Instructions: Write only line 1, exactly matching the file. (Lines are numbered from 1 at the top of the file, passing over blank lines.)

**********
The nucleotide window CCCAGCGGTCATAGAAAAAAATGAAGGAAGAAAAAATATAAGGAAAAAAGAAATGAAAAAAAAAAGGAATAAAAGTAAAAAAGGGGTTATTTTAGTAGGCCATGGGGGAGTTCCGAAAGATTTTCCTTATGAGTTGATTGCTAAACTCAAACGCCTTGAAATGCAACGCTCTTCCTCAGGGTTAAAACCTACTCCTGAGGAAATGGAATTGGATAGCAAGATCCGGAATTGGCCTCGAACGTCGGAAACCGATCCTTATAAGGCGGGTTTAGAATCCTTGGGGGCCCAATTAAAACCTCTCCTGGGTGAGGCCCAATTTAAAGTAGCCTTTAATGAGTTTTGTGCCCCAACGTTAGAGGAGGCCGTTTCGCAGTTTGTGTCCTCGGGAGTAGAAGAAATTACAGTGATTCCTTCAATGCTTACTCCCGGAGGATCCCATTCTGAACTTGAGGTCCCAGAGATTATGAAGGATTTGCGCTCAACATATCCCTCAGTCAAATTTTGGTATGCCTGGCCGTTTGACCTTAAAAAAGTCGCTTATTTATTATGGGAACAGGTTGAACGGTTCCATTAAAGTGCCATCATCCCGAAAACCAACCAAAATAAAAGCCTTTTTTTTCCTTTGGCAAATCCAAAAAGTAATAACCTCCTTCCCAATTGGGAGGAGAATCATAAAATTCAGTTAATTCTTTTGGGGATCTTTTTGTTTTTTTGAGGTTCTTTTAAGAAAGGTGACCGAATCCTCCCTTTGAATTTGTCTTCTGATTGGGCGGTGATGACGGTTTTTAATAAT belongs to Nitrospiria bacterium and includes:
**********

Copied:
The nucleotide window CCCAGCGGTCATAGAAAAAAATGAAGGAAGAAAAAATATAAGGAAAAAAGAAATGAAAAAAAAAAGGAATAAAAGTAAAAAAGGGGTTATTTTAGTAGGCCATGGGGGAGTTCCGAAAGATTTTCCTTATGAGTTGATTGCTAAACTCAAACGCCTTGAAATGCAACGCTCTTCCTCAGGGTTAAAACCTACTCCTGAGGAAATGGAATTGGATAGCAAGATCCGGAATTGGCCTCGAACGTCGGAAACCGATCCTTATAAGGCGGGTTTAGAATCCTTGGGGGCCCAATTAAAACCTCTCCTGGGTGAGGCCCAATTTAAAGTAGCCTTTAATGAGTTTTGTGCCCCAACGTTAGAGGAGGCCGTTTCGCAGTTTGTGTCCTCGGGAGTAGAAGAAATTACAGTGATTCCTTCAATGCTTACTCCCGGAGGATCCCATTCTGAACTTGAGGTCCCAGAGATTATGAAGGATTTGCGCTCAACATATCCCTCAGTCAAATTTTGGTATGCCTGGCCGTTTGACCTTAAAAAAGTCGCTTATTTATTATGGGAACAGGTTGAACGGTTCCATTAAAGTGCCATCATCCCGAAAACCAACCAAAATAAAAGCCTTTTTTTTCCTTTGGCAAATCCAAAAAGTAATAACCTCCTTCCCAATTGGGAGGAGAATCATAAAATTCAGTTAATTCTTTTGGGGATCTTTTTGTTTTTTTGAGGTTCTTTTAAGAAAGGTGACCGAATCCTCCCTTTGAATTTGTCTTCTGATTGGGCGGTGATGACGGTTTTTAATAAT belongs to Nitrospiria bacterium and includes: